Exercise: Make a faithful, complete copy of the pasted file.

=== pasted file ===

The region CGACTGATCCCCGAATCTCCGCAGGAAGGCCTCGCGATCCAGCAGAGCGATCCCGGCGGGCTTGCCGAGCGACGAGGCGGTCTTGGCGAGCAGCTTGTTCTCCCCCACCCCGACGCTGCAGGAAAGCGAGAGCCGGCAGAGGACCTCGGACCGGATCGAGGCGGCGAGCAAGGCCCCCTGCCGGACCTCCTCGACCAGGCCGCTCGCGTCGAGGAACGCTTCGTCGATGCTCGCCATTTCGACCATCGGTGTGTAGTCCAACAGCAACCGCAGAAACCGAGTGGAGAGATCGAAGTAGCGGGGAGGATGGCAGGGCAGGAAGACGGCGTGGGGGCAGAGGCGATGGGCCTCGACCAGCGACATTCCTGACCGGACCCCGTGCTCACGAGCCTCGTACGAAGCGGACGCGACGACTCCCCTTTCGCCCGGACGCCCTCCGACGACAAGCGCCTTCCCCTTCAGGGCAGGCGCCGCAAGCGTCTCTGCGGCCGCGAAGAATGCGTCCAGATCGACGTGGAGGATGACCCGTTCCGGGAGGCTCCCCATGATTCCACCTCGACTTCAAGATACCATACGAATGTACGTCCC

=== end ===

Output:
The region CGACTGATCCCCGAATCTCCGCAGGAAGGCCTCGCGATCCAGCAGAGCGATCCCGGCGGGCTTGCCGAGCGACGAGGCGGTCTTGGCGAGCAGCTTGTTCTCCCCCACCCCGACGCTGCAGGAAAGCGAGAGCCGGCAGAGGACCTCGGACCGGATCGAGGCGGCGAGCAAGGCCCCCTGCCGGACCTCCTCGACCAGGCCGCTCGCGTCGAGGAACGCTTCGTCGATGCTCGCCATTTCGACCATCGGTGTGTAGTCCAACAGCAACCGCAGAAACCGAGTGGAGAGATCGAAGTAGCGGGGAGGATGGCAGGGCAGGAAGACGGCGTGGGGGCAGAGGCGATGGGCCTCGACCAGCGACATTCCTGACCGGACCCCGTGCTCACGAGCCTCGTACGAAGCGGACGCGACGACTCCCCTTTCGCCCGGACGCCCTCCGACGACAAGCGCCTTCCCCTTCAGGGCAGGCGCCGCAAGCGTCTCTGCGGCCGCGAAGAATGCGTCCAGATCGACGTGGAGGATGACCCGTTCCGGGAGGCTCCCCATGATTCCACCTCGACTTCAAGATACCATACGAATGTACGTCCC